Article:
It certainly does not do to have too low a threshold for being insulted. Even the affectionate insult, or the compliment with any sort of spin on it, can reverberate in memory in awful ways. “I love your little fat legs,” Paul said to Joanne. He had watched her walking toward him on the beach. He was so in love with her that, although he meant it, he may not even have heard what he said, exactly. She never forgave him. She slept with him for another year and then married his enemy and rival, the only man Paul had ever hated in the world. “You have beautiful eyes and lovely hands,” Leroy said to Jane, “and when you smile, to me you’re beautiful.” She never forgave him, either. She married him. Their life together was hell for fifty years. “Has anyone ever told you that you’re lovely?” is, of necessity, a minefield. There is no conceivable proper answer. It all ends in disaster anyway. (pg. 130)

At first there appears to be no clear connection from one episode to the next. But as the novel progresses, we begin to build a collage of a life refracted through the lens of a disaffected America in the mid-seventies. The fragmentary form of the novel on its own could imply a feeling of dissonance and unrest. And perhaps more significantly, many of Adler’s vignettes are underscored (or signed off) with a weariness, an uncertainty, a sense of fear, even, that seems indicative of this period in American politics and culture:

When I wonder what it is that we are doing – in this brownstone, on this block, with this paper – the truth is probably that we are fighting for our lives (pg. 68)

Jim works for the candidate just about full time now. I’m surprised that I hate it, but I do. For a time, our people used to mill about saying “The system works. The system works” –the way kids used to run off the field shouting “We won. We won. We won,” when the game had been called on account of rain, or darkness, or because somebody had decided to take his baseball home. I am sure it does work, or I hope it does, and I used to think it did; but I was glad when we could all stop saying that. (pg. 148)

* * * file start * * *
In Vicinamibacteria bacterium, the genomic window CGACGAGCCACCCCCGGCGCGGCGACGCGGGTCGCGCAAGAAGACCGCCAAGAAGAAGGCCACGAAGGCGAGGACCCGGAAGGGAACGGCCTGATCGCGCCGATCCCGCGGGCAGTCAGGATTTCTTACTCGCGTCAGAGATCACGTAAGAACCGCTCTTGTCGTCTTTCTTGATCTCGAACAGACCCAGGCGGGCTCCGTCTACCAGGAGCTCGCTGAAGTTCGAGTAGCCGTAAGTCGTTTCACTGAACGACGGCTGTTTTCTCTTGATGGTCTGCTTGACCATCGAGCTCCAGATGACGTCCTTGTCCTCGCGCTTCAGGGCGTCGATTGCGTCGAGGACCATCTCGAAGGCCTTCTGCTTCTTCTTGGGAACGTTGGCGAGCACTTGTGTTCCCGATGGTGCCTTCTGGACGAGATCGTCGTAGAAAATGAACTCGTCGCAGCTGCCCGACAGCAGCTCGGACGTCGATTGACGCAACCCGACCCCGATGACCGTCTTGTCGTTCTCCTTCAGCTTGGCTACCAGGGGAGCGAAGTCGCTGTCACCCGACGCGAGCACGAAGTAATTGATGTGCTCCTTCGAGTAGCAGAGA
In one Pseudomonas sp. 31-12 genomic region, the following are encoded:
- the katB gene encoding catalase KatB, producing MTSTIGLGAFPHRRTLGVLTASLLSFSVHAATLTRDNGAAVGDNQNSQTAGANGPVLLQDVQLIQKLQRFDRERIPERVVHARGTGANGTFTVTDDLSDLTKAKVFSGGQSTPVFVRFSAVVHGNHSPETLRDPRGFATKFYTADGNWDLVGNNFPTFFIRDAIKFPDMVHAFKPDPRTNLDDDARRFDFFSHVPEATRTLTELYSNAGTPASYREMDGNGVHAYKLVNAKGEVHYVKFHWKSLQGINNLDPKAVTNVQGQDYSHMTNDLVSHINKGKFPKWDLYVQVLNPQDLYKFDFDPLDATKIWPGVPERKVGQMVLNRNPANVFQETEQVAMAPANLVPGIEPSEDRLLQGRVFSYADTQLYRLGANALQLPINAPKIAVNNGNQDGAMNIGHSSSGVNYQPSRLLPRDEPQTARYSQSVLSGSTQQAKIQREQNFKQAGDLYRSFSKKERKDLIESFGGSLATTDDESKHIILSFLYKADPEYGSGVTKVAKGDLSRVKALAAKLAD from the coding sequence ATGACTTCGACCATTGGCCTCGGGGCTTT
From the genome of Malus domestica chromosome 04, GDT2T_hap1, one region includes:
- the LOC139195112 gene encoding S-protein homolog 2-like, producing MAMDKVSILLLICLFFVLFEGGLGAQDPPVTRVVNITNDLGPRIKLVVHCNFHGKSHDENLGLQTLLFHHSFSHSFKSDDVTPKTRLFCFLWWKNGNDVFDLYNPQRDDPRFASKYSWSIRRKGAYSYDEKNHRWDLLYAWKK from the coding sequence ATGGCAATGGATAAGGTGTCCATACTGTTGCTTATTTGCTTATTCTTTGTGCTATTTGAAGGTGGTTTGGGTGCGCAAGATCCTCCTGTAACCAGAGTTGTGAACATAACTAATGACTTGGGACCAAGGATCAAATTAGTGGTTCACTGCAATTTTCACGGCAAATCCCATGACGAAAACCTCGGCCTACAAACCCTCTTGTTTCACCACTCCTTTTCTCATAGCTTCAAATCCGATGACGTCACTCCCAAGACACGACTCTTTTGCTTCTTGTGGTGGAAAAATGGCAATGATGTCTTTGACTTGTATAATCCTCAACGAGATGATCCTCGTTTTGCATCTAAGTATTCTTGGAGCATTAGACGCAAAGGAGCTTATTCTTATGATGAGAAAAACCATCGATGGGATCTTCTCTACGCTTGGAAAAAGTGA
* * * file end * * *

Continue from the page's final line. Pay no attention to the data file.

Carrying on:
People seem to be unhappy in so many different ways. (pg 145)

Speedboat is a revelation; broad in scope, intimate in detail. Adler brings a deep intelligence to this work, and the quality of her writing is top notch. It’s a book to savour, one I’d love to revisit in the future.

I can’t recommend Speedboat highly enough, although it might not be to your taste if you like plot-driven narratives and novels that follow fairly conventional principles. If you’re in the mood for something different, however, something that seems way ahead of its time in terms of pushing the boundaries of the novel form, then Speedboat could be for you.

Speedboat is published in the UK by NYRB Classics. Source: personal copy.